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Voters Sue Virginia Over Election Districting

RICHMOND, Va. (CN) - The Virginia Board of Elections is under fire for alleged racial gerrymandering during a 2011 voter redistricting plan for the House of Delegates.

In a lawsuit filed in the Richmond, Va. Federal Court, a dozen voters say the committee violated electoral rights by packing black voters into fragmented and irregularly shaped district lines -- targeting a 55 percent threshold and significantly decreasing compactness in these areas.

"As a result, African-American voters were illegally packed into the Challenged Districts, thereby diminishing their influence in the surrounding districts," the complaint says. "The General Assembly adopted the 55% racial threshold without justification, including any determination that the threshold was reasonably necessary to avoid retrogression in each of the Challenged Districts or otherwise comply with the Voting Rights Act of 1965."

The plan, which was approved by former Virginia Governor Bob McDonnell on April 29, 2011, divided Virginia into 100 House of Delegates districts, 12 of which are challenged in the Dec. 22 complaint.

The state board's redistricting plan allegedly boosts black voting-age constituents in these challenged districts by up to 9 percent, say voters.

Many districts have reelected delegates for years and of all the challenged districts, only two new officials won positions, both by special election.

According to the complaint, "Several delegates who represent districts with significant majority African-American populations were specifically told by Republican members of the House of Delegates or their staffers that the delegates representing those districts could draw their districts any way they wished, so long as the African-American voting age population met or exceeded the 55% threshold."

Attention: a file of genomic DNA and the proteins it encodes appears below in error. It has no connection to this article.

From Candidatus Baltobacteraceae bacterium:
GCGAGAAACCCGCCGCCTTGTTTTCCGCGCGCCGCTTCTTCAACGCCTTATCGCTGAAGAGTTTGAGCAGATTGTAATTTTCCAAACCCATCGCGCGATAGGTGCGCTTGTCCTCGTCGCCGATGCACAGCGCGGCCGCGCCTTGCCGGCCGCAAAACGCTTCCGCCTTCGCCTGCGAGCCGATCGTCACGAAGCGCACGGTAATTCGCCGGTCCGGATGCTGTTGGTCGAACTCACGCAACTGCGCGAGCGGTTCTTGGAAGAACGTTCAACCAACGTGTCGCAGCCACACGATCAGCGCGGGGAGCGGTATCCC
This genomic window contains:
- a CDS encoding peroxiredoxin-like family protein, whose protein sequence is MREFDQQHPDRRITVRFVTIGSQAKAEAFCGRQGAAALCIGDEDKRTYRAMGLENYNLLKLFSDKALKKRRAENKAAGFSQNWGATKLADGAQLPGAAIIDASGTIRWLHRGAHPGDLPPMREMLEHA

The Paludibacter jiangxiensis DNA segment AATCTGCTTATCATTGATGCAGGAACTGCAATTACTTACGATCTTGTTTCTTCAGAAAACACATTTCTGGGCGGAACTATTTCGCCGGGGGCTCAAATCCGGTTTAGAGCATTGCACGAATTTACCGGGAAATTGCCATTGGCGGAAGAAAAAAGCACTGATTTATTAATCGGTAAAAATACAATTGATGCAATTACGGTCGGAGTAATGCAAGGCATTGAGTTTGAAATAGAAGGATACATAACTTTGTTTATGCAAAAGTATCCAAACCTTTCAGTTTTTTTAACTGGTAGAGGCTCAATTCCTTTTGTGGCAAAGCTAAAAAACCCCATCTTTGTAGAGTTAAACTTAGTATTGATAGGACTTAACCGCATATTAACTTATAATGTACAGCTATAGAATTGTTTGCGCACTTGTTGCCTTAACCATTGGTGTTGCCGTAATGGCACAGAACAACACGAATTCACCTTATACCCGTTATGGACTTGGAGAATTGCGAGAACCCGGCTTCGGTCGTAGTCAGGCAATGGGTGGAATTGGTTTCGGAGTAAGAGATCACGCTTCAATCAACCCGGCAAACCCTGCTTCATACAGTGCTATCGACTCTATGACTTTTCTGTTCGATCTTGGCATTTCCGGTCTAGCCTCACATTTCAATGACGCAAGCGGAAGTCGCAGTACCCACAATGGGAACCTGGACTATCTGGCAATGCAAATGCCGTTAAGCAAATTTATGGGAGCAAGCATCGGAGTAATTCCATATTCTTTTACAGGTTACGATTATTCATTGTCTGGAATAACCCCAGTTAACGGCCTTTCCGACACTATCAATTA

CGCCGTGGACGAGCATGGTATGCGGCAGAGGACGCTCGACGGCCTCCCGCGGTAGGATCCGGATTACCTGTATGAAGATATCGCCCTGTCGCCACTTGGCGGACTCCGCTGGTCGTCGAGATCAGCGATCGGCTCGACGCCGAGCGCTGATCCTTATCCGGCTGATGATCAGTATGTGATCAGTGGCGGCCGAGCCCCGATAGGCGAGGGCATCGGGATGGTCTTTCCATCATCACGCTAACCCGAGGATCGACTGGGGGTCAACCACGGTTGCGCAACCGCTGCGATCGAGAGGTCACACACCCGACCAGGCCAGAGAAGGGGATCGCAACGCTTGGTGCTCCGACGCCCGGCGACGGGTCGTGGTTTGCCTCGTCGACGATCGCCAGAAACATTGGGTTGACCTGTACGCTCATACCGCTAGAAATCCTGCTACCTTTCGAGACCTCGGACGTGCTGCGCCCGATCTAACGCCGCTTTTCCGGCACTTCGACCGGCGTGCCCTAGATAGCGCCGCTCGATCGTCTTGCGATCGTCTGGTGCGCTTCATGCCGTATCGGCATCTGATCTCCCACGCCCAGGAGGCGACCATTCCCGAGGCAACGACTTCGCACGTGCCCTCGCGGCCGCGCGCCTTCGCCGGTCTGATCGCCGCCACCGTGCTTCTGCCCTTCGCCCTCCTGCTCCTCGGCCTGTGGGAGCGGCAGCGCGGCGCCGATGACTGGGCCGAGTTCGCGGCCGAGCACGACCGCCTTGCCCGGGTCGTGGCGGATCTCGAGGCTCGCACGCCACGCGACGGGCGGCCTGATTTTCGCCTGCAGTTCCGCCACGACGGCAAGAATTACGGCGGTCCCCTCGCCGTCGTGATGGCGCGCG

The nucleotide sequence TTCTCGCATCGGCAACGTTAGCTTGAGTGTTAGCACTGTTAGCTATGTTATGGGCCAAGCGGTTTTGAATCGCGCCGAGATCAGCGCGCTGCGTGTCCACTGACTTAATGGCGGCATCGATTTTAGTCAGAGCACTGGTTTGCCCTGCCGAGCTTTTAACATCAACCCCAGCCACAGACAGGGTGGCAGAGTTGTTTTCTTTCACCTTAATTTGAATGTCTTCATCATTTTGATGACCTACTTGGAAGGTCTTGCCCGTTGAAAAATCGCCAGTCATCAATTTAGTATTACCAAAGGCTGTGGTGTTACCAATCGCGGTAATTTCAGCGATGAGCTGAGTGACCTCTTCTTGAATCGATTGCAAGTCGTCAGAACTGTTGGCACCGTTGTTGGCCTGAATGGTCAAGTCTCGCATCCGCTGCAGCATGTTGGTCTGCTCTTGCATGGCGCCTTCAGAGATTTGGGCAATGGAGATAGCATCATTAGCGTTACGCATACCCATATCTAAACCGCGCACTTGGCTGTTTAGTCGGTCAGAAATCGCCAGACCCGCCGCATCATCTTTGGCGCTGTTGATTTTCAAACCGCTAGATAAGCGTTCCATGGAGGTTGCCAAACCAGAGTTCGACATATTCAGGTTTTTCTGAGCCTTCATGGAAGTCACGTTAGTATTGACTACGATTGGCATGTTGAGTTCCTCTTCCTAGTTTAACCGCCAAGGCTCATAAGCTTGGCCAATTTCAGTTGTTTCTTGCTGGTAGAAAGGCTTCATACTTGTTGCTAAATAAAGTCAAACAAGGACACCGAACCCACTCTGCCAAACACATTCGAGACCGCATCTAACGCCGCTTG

Voters allege that "bizarrely shaped" districts with no regard for political subdivision or geography are further indicative of racial gerrymandering. Several districts cross the Elizabeth river in one or more places to encompass more black-populated areas, while District 95 extends a thin strip between two white-majority districts. Because of this, some districts suffered up to a 59 percent decrease in compactness after redistricting.

But voters say the board had no reason for the arbitrary 55 percent threshold in districts where black delegates had been elected for years -- even in districts with less than 55 percent black voters. And with no evidence that the threshold would uphold voters' rights, plaintiffs allege the redistribution could only have been racially-motivated.

"No other conclusion is possible based on the General Assembly's strict adherence to the 55% racial threshold in every single one of the State's twelve majority-minority districts, applied without analysis or justification, and its simultaneous failure in many of the same districts to comply with traditional districting principles of compactness and respect for political subdivisions and geographical boundaries," the complaint says.

The plaintiffs ask the court to declare the new districting regime unconstitutional, to enjoin defendant Virginia Board of Election from enforcing the new districts, and to order that a new districting process get under way.

They are represented by John Roche of Perkins Coie LLP in Washington, D.C.

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